From Volume 6, Issue Number 3 of EIR Online, Published Jan. 16, 2007

World Economic News

'Elite' U.S. Banks Expect Sterling To 'Plummet' in 2007

The pound sterling is now close to twice the value of the U.S. dollar, Ambrose Evans-Pritchard wrote in the Daily Telegraph Dec. 12. Analysts of both Goldman Sachs and Lehman Brothers are warning that the pound will fall. Goldman Sachs has told some investors to take out a "short" position against the pound on derivatives markets: a client note stated that the "UK remains the largest current account deficit country in Western Europe, with a substantially overvalued currency—about 13% on a trade-weighted basis." Lehman Brothers' UK economist Alan Castle is saying that the pound would fall to $1.82 in 2007 and to $1.68 by the end of 2008, amidst concerns about the property market and Britain's current account deficit, which "could widen to 4% of GDP in 2008."

While central bankers had been making sterling "a favourite choice for global central banks switching reserves out of dollars over the last two years," now, the UK Office for National Statistics shows, private investors are the main foreign sterling buyers.

In 2006, the Bank of Italy switched 20% of its reserves into sterling, and Russia and Switzerland had each raised their share to 10%. (See InDepth for more coverage of sterling/dollar crisis.)

Secondary Market for British Mortgage Debt Soars

The amount of British mortgage debt being sold on capital markets has soared to more than 90 billion pounds, almost double the amount of a year ago, the Daily Telegraph reported Jan. 8, citing Citigroup figures. Between 15%-25% of the 1 trillion pounds in outstanding mortgage debt in Britain is being sold on capital markets at this time. This "securitization process ... is one of the fringe factors helping to keep mortgage rates low in Britain, fanning the flames of the housing market," according to the Telegraph. "As a result of these deals, Britain's banks are no longer the only institutions directly exposed to any collapse in Britain's housing market."

Such mortgage bonds were introduced in Britain in 1987, but only became a sizable part of the financial situation in recent years. In 1999, some 4.9 billion pounds of mortgages were sold as bonds; in 2006, it was almost 90 billion pounds, one-third of all the securitizations completed in Europe last year. The bubble will grow when the new Basel II European capital rules come into effect later this year, which will make mortgage paper a more attractive investment, the Telegraph wrote.

Of course, the hedge funds are getting involved, buying higher-risk mortgages. Such hedge funds as CQS and Cheyne Capital are involved, and hedge fund "demand" is "fueling growth in the so-called 'sub-prime' sector of the mortgage market," the Telegraph noted.

World Economic Forum: World Faces Major Economic Risks

The Davos World Economic Forum released a report on global risk which includes economic, environmental, geopolitical, societal, and technological risks, the Daily Telegraph reported Jan. 11.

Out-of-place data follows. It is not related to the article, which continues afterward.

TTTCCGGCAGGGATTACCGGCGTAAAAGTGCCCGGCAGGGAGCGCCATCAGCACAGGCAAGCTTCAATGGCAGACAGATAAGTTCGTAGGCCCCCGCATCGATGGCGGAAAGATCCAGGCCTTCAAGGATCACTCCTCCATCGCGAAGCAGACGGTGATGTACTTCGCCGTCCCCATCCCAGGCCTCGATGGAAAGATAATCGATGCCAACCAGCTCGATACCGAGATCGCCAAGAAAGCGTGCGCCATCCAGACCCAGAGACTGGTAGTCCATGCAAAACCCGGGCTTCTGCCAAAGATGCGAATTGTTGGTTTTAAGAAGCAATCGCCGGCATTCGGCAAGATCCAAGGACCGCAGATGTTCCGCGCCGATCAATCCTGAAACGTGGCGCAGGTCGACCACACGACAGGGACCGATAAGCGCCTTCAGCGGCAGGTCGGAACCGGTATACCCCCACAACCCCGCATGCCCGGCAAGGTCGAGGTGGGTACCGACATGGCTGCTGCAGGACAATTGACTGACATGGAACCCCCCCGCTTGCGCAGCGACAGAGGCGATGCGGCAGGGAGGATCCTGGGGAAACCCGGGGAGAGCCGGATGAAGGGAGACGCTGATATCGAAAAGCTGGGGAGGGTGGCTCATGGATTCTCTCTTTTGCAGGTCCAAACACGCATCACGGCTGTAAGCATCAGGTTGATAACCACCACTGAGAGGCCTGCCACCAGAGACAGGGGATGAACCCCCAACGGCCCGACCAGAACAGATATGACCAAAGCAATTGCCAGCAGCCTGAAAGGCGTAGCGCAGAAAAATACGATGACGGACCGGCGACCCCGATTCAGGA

The economic risks include an oil price shock, the U.S. current account deficit/fall in the U.S. dollar, a Chinese hard economic landing, a fiscal crisis caused by demographic shifts, and a blow-up in asset prices and excessive indebtedness. All of this, they fear, will lead to a retrenchment of globalization—which is itself a risk. The debt and housing bubble which has built up around the world could burst, causing more than $1 trillion in damage.

In a commenting on the report, the Telegraph quotes the chief executive of Marsh and McLennan, Michael Cherkasy, as saying, "The world has certainly become a riskier place to live, thanks partly to globalization."

People's Bank To Reduce Liquidity—'If Necessary'

The People's Bank of China will take further measures to reduce liquidity in the country, if necessary, stated PBOC governor Zhou Xiaochuan at central bankers' meetings at the Bank for International Settlements in Basel. Zhou said that policy changes are designed to cope with the excess liquidity in the market. "We are not ruling out the possibility of using more measures, but we have to see the effectiveness of the current policies," Zhou said.

The PBOC has just announced that banks, as of Jan. 15, will have to raise their reserve ratio by 0.5%, which will keep some 150 billion yuan from flooding the stock market, the Hong Kong Standard reported Jan. 9.

In addition to its huge trade surplus, China also has been receiving a big flow of foreign direct investment, which is also pushing up its foreign exchange reserves.

"We don't know what the trend of the market demand and supply will be for this year," Zhou said. "So far, there is more supply of foreign exchange than demand for it."

Bloomberg quoted Zhou Xiaochuan also saying that, "The data from 2006 show that China's trade surplus has been increasing, and if this situation continues, then I think the flexibility of the exchange rate will be increased." The RMB has risen 5.7% against the dollar since July 2005, and the national Xinhua Economic Analysis report of Jan. 2 said it could rise by another 5% in 2007.

Zhou had told visiting U.S. Treasury Secretary Henry Paulson in December, that he wants to increase the flexibility of the yuan at a "gradual" pace.

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